In 1820 he sailed to the Mosquito Coast where me met the Miskito King, George Frederic Augustus I, got him drunk and claimed the King signed over 8 million acres of land.

When he returned to London with his family he claimed he was now Gregor I, Cazique (or Chief) of Poyais, the country he claimed to have created with this land.  He described Poyais as a land of cathedrals, public buildings and banks, with all the other trappings of a civilised nation. The capital, St Joseph, was said to boast an opera house among its fine buildings.  To add to this, the land itself was described as having unimaginable fertility and beauty, a land where gold nuggets and diamonds and pearls were as “plentiful as pebbles” and where grain could grow without the need for sowing.

MacGregor sold plots of land and issued bonds in order to raise capital for this fabulous country, and by 1822 he had raised over £200k (about £18m in today’s value).

Two ships laden with would be settlers, mostly Scottish, sailed to their new country and found that it had all been a scam, but because of tropical diseases, infighting, and various events, less than 50 survived to make it back to Britain from the 240 who sailed out.  Five more ships that had departed to Poyais were chased down by the navy and turned back before a greater disaster occurred.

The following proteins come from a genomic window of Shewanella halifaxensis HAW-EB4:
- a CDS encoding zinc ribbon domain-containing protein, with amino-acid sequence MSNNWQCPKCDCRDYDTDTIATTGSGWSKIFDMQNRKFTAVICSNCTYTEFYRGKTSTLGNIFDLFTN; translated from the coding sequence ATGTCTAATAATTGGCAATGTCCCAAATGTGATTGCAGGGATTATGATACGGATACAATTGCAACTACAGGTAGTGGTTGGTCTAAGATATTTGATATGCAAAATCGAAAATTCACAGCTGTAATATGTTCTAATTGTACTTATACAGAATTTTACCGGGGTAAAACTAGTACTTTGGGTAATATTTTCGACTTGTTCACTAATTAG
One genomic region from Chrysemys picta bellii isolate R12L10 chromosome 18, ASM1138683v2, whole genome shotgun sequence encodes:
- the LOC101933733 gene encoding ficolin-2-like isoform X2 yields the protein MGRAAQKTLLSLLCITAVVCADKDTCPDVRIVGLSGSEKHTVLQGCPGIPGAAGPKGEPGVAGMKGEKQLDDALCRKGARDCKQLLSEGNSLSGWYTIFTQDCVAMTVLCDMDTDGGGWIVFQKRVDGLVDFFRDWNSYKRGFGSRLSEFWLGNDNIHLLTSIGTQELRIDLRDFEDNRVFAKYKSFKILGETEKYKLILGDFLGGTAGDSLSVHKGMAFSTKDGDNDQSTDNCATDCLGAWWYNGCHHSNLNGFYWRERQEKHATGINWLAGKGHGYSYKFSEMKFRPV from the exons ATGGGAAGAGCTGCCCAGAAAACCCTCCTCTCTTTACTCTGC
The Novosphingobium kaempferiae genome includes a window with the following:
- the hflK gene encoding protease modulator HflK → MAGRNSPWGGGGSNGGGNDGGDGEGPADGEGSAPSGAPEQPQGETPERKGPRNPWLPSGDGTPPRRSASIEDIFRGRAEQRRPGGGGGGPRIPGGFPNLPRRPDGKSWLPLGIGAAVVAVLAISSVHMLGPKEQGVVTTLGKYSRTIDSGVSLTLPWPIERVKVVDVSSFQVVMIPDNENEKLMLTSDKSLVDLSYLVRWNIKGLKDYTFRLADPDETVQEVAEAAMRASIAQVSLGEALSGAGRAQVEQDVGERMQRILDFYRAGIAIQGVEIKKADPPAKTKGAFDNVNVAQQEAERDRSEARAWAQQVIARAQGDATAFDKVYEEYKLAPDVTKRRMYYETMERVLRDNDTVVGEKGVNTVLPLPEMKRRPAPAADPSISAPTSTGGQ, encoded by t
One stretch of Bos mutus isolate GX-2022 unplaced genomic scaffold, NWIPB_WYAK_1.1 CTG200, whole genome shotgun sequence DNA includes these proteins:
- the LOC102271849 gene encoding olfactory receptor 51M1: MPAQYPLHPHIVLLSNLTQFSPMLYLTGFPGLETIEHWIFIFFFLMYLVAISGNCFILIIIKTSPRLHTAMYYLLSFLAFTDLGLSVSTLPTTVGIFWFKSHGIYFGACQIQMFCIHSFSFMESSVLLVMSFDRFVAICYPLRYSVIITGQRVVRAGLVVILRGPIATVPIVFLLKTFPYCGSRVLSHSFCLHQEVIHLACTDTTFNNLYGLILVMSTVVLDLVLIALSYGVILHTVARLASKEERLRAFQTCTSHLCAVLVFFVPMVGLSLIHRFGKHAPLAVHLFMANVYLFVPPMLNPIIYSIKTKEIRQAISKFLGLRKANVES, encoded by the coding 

Despite the loss of life and money from many investors, and the fact that MacGregor had then fled to Paris, some of the people he’d cheated still believed in him and claimed the two ships had either landed in the wrong place, or were advised wrongly, and some even wrote publicly to defend MacGregor.  Buoyed by his success, MacGregor just started the whole thing again in Paris. He tried to raise even more money (£300k), but only succeeded in raising some of it before he was rumbled and arrested together with a number of conspirators.

Amazingly, MacGregor not only got himself acquitted, but managed to get one of his conspirators blamed for the whole affair and jailed for 13 months.

Not chancing his luck in Paris any further, he returned to London, where he was promptly thrown into prison, only to be released within a week. Now believing himself to be invincible, he carried on trying to raise more money through his Poyais schemes over the next few years, including trying to issue bonds to the value of £800k, but he had little success.

In 1838 his wife died, and a year later he left Scotland and settled in Venezuela, where he received a military pension until his death in 1845.

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Posted by on Sunday 10th July 2011 in History, People